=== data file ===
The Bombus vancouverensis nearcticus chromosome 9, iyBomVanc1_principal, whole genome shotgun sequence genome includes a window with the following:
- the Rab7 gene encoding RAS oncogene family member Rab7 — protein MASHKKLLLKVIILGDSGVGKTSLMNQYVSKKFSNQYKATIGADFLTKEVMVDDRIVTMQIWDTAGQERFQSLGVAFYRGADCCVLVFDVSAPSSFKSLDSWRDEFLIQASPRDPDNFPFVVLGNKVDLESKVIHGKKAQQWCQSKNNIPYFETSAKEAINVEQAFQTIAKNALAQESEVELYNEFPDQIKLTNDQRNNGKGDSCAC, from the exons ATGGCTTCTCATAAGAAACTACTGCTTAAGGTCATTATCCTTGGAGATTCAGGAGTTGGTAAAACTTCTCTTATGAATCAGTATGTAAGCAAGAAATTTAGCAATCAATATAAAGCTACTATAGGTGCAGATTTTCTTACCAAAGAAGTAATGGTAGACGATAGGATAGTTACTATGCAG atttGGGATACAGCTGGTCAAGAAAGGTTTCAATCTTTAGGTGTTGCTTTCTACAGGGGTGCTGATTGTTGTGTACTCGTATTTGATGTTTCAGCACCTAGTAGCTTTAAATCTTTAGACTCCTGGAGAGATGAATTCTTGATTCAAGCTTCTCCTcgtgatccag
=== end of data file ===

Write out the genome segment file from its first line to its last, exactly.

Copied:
The Bombus vancouverensis nearcticus chromosome 9, iyBomVanc1_principal, whole genome shotgun sequence genome includes a window with the following:
- the Rab7 gene encoding RAS oncogene family member Rab7 — protein MASHKKLLLKVIILGDSGVGKTSLMNQYVSKKFSNQYKATIGADFLTKEVMVDDRIVTMQIWDTAGQERFQSLGVAFYRGADCCVLVFDVSAPSSFKSLDSWRDEFLIQASPRDPDNFPFVVLGNKVDLESKVIHGKKAQQWCQSKNNIPYFETSAKEAINVEQAFQTIAKNALAQESEVELYNEFPDQIKLTNDQRNNGKGDSCAC, from the exons ATGGCTTCTCATAAGAAACTACTGCTTAAGGTCATTATCCTTGGAGATTCAGGAGTTGGTAAAACTTCTCTTATGAATCAGTATGTAAGCAAGAAATTTAGCAATCAATATAAAGCTACTATAGGTGCAGATTTTCTTACCAAAGAAGTAATGGTAGACGATAGGATAGTTACTATGCAG atttGGGATACAGCTGGTCAAGAAAGGTTTCAATCTTTAGGTGTTGCTTTCTACAGGGGTGCTGATTGTTGTGTACTCGTATTTGATGTTTCAGCACCTAGTAGCTTTAAATCTTTAGACTCCTGGAGAGATGAATTCTTGATTCAAGCTTCTCCTcgtgatccag